When we lose permission to reflect…

When we lose permission to reflect…


I read an article in the New Yorker once about what happened in Syria.  I was struck by one thing in particular about this article. It’s written as a conversation between two people. Here’s the part that made me pause:

At a certain point, caution is another word for indecisiveness. Obama looks weak! Or worse—indifferent. Anyway, he should have thought ahead when he called chemical weapons a “red line.” He set that trap a year ago, and now we’re in it.

Why does it have to be a trap?

Because our credibility is on the line.

I think we make this mistake in our own lives, with ourselves, all the time. Somewhere along the line I’ve bought into the idea that as a mother to properly “teach” my children well, I needed to react quickly and with decisiveness in every situation. I needed to prove that I was the one in control. I needed to match the consequence to the misdemeanor as close as possible in real time.

And perhaps in some situations that was true. Maybe when they were younger and touched something they shouldn’t have (let’s say the stove) teaching them “no, hot!” needed to be in close proximity.

But it seems this blanket idea of needing immediate reaction has gotten muddled and off track. Because ultimately, it started making me feel that my own sense of control in a situation was deeply tied to my ability to take immediate action. In fact immediate (re)action became a pseudonym for leadership. When, most of the time, if I took a minute to put on my glasses I could see more clearly what the real issue at hand was.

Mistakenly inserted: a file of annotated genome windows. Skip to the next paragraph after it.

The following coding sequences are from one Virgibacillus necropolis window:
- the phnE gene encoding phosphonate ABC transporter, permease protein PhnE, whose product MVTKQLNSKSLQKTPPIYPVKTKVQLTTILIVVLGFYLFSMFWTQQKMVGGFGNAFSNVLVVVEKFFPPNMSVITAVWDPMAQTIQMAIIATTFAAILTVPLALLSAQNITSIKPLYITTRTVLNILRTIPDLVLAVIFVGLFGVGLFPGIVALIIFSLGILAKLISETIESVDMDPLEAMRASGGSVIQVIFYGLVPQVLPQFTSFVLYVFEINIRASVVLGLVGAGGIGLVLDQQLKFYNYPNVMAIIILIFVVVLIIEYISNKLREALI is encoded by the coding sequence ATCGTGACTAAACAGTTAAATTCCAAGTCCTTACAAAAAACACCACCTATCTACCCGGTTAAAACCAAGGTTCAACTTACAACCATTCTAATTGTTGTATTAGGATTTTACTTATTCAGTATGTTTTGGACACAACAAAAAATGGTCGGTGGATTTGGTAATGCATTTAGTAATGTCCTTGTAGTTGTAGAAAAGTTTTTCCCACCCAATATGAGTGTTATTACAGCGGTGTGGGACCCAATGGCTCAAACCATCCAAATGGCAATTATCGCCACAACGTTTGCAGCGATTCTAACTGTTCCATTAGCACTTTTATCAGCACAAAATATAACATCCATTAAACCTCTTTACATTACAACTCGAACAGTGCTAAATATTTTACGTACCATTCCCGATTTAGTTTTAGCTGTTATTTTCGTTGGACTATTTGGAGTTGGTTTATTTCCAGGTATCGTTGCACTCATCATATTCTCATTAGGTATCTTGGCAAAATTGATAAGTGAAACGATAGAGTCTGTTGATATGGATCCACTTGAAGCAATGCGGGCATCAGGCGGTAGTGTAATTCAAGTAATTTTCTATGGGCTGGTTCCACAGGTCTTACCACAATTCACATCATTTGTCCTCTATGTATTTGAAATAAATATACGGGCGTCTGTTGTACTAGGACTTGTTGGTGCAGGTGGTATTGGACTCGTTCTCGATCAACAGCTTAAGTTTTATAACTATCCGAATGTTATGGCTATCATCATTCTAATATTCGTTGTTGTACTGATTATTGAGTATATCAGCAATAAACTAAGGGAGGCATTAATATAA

Thoughtful pause, consideration, deliberation… this began to mean indecisiveness and weakness; that I “missed out on striking when the iron was hot.”

As my children are growing, I realize how damaging this core belief is not only in my mothering, but in my life in general. When we lose the permission to pause, we lose access to wisdom. We give up the opportunity to make clearer, more thoughtful, more aligned choices in our lives because we fear giving ourselves time to think through how to respond to the situation means we lose some of our authority and control.

I think this is a socially pervasive core belief many of us have bought into. But most of the time, we’d do much better to allow the pause, seek true wisdom, and calmly decide on the best course of action (or consequence, or discipline, or communication).

What do you think? I’d love to hear your thoughts on this!